Imagine you are an adult of the 1950s. Since this thought exercise places you in a saloon, let’s assume you are male. You have a crewcut and a wardrobe consisting of dark slacks and short-sleeved white shirts. Your drink of choice is bourbon and soda—and that’s your lone tipple.
Drugs are unthinkable. The mere mention of the word “reefer” conjures images of insanity, social decay and jazz musicians. (That speed habit you picked up during the war, when government-issued Benzedrine was available in your medical kit, doesn’t count.)
And then, one fateful night, after you knock back a tumbler of brown liquor, you smack your empty glass down on the bar—and everything, the glass, the bar and your hand, starts to melt and run together in a technicolor hellscape, all while a government agent—dressed exactly like you—watches and takes notes as your mind unspools and your reality comes apart.
Under the auspices of researching mind control, unsuspecting straight-laced joes had drinks doses, prostitutes were paid to lure johns back to CIA safe houses for all-night experimentation sessions and everyday Americans were otherwise used as guinea pigs in drug tests.
As Seymour Hersh first reported for the New York Times in 1974, through the 1950s and early 1960s, untold thousands of people were the subjects of government-run acid tests at 44 American colleges and universities, 15 research institutions and pharmaceutical companies, 12 hospitals and clinics—and three prisons and jails.
As journalist Ben Hartman writes in the Texas Tribune, his grandfather was a Houston-area physician, who also worked as a psychiatrist in a Huntsville, Texas-area prison. (Lee Hartman had been a flight surgeon and general practitioner before a mid-career switch to psychiatry in 1957.) There, he oversaw at least 20 executions, checking the vital signs of condemned men killed on the electric chair, and recording in meticulous, clinically detailed handwritten notes in a diary, the fatal doses of electricity used.
Here’s an entry recounting one execution. “1st shock at 12:02—pronounced dead (by me) at 12:06—very livid—2nd and 3rd degree burns on scalp and left leg and much smoke, more than usual from crown (of head) possibly due to cold. Crown still hot on roller after death. Everyone in good humor and rather jocular.”
Later, after witnessing another prisoner die with “dignity and grace,” he wrote this: “Very shook up and angry over whole cruel mess,” calling the death penalty “brutalizing and sadistic.”
Hartman also oversaw tests of psychedelic drugs on prison inmates.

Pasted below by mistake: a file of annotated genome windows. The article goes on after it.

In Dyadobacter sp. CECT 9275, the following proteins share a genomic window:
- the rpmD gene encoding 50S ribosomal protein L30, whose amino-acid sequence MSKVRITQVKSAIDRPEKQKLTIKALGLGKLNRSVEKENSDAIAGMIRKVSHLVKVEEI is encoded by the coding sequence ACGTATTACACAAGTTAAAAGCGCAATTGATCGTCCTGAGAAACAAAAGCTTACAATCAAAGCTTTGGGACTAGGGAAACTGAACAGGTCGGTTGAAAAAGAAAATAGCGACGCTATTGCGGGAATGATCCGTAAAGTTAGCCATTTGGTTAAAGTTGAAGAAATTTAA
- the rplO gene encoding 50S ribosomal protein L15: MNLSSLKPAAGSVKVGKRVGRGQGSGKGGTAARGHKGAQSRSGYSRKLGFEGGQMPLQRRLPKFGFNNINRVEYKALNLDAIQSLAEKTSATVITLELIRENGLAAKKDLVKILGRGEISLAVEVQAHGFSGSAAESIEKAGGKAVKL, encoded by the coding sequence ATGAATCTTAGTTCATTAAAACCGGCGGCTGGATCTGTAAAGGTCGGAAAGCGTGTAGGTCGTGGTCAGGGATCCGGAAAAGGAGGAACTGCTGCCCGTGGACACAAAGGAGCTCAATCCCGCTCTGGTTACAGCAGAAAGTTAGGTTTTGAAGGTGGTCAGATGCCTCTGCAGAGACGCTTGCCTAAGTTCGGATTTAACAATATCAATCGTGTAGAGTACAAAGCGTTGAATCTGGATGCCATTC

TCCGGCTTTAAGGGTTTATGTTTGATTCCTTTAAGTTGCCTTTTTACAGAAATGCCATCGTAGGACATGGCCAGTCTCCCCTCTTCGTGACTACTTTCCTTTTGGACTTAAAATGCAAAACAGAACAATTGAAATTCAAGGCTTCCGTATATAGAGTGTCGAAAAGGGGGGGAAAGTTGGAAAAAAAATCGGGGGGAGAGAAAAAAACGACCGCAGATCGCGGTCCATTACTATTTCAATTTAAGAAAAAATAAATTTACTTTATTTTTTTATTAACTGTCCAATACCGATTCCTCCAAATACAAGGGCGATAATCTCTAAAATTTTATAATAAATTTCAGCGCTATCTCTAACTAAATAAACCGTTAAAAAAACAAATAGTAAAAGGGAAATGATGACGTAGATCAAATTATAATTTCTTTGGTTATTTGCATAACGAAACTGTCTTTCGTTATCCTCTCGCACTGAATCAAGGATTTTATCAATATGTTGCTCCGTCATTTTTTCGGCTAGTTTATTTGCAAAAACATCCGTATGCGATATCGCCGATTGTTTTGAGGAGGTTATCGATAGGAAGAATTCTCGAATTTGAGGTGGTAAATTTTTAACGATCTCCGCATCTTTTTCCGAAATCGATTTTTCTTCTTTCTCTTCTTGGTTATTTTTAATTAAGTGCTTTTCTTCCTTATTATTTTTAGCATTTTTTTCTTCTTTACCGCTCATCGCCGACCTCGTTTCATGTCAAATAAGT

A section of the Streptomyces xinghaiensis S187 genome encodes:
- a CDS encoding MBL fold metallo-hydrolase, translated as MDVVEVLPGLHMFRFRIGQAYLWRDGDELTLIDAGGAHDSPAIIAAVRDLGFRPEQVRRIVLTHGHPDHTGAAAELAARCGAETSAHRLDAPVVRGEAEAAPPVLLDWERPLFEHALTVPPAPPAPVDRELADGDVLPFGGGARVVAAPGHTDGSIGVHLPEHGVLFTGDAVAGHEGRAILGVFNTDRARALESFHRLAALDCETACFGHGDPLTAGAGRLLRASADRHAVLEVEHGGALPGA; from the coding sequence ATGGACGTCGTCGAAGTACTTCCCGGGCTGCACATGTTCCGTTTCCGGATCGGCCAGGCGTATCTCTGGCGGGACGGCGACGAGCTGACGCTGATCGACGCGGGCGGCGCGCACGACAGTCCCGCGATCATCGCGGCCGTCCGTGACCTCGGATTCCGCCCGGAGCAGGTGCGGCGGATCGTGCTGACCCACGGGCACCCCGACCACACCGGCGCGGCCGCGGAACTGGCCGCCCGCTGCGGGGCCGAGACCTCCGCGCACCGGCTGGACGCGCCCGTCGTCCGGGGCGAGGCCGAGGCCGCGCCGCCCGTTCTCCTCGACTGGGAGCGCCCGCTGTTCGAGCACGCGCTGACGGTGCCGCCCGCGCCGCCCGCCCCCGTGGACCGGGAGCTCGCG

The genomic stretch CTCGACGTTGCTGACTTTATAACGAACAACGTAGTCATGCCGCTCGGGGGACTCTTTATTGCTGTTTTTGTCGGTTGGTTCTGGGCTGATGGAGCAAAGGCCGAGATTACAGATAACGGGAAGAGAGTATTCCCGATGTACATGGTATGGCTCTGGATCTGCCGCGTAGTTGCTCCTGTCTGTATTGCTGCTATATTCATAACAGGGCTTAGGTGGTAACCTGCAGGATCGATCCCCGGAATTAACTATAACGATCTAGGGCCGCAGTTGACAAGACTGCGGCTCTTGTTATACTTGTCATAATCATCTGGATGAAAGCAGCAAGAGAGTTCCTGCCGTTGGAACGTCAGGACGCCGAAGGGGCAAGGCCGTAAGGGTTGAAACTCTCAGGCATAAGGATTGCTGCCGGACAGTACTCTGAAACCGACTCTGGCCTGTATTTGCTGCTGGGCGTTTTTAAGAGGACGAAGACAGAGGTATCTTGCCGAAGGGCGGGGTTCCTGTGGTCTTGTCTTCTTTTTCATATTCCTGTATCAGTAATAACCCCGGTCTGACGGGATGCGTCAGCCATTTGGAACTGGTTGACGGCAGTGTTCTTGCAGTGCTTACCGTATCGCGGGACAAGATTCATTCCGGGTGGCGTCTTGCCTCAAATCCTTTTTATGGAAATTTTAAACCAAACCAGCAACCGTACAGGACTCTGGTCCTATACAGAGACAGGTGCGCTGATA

These test subjects were willing volunteers, according to a 1960 account printed in the Houston Chronicle, but they might not have been had they read the paper. “New Drug That Causes Insanity Used on Prisoners Who Volunteer,” read the article, which nonetheless noted that LSD was being “explored as a boon to mankind.”
Researchers then appeared to know what we know now: LSD is not a very dangerous drug.
Another prison researcher, who was a colleague of Hartman’s, “stated that there is no organic or physiological danger in using the drug.”
LSD is not addictive or deadly like opiate-based painkillers.
Though there are many reports in popular culture about “acid casualties,” otherwise-healthy minds broken by psychedelics, several scientific studies have yet to find a definitive link between psychosis and mind-expanding hallucinogens. (That doesn’t mean that unsuspecting trips can’t turn bad: One straight-laced Joe Average, dosed at a Christmas Party in 1957, became convinced that he should hold up a bar at gunpoint, as SF Weekly reported.)
Thus, the U.S. government’s later decision to declare LSD a Schedule I drug, with no medical value and a high potential for abuse, is as nonsensical—and, ultimately, political—as cannabis’s designation in that same category.
Some good things happened with MK ULTRA—Ken Kesey’s career owes much to his time taking government LSD while in a creative writing program at Stanford—but at least two people died, including one whose heart stopped when he was injected with synthetic mescaline.
And in general, running clandestine government tests on innocent civilians is never a good look.
Nothing aside from the drug’s ban appears to have come from the tests. At least with the prison experiments, they began with the noblest of intentions—a cure for insanity.
Another colleague of Hartman’s at the Huntsville prison, a psychiatrist named C.A. Dwyer, told the Houston Chronicle in the 1960 article that the acid tests’ goal was to find out what part of the brain was activated by LSD—so that, perhaps, the part of the brain “where mental illness resided” could be found, and, presumably, rooted out.
The idea, Dwyer said, was to find a “vaccine for schizophrenia.”
Doing so would have required tests on “thousands of subjects.” That never happened. The drug did change popular culture, and may yet have value in therapy. Instead, authorities did what they could to eradicate acid from the face of the Earth.
Almost all documentation from the prison project has been destroyed: an open-records request filed by Ben Hartman for papers on the project turned up a form letter informing him that no records existed.
And in Dr. Hartman’s diaries, there’s but one entry: a note to himself, a reminder to “bring LSD.”